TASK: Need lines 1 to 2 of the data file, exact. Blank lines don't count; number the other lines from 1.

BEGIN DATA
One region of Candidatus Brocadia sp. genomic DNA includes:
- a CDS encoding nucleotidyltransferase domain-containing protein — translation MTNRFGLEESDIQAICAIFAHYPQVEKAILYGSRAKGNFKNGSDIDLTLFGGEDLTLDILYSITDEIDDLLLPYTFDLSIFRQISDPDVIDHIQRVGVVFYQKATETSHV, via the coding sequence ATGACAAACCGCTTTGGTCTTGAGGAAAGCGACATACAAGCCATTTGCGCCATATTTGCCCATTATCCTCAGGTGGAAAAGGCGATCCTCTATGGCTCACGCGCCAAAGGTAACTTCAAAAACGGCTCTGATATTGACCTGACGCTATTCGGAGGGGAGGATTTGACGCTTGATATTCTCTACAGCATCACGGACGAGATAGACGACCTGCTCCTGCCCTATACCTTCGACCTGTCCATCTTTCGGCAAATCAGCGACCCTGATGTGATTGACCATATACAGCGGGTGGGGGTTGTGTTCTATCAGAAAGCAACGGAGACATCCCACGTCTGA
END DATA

One region of Candidatus Brocadia sp. genomic DNA includes:
- a CDS encoding nucleotidyltransferase domain-containing protein — translation MTNRFGLEESDIQAICAIFAHYPQVEKAILYGSRAKGNFKNGSDIDLTLFGGEDLTLDILYSITDEIDDLLLPYTFDLSIFRQISDPDVIDHIQRVGVVFYQKATETSHV, via the coding sequence ATGACAAACCGCTTTGGTCTTGAGGAAAGCGACATACAAGCCATTTGCGCCATATTTGCCCATTATCCTCAGGTGGAAAAGGCGATCCTCTATGGCTCACGCGCCAAAGGTAACTTCAAAAACGGCTCTGATATTGACCTGACGCTATTCGGAGGGGAGGATTTGACGCTTGATATTCTCTACAGCATCACGGACGAGATAGACGACCTGCTCCTGCCCTATACCTTCGACCTGTCCATCTTTCGGCAAATCAGCGACCCTGATGTGATTGACCATATACAGCGGGTGGGGGTTGTGTTCTATCAGAAAGCAACGGAGACATCCCACGTCTGA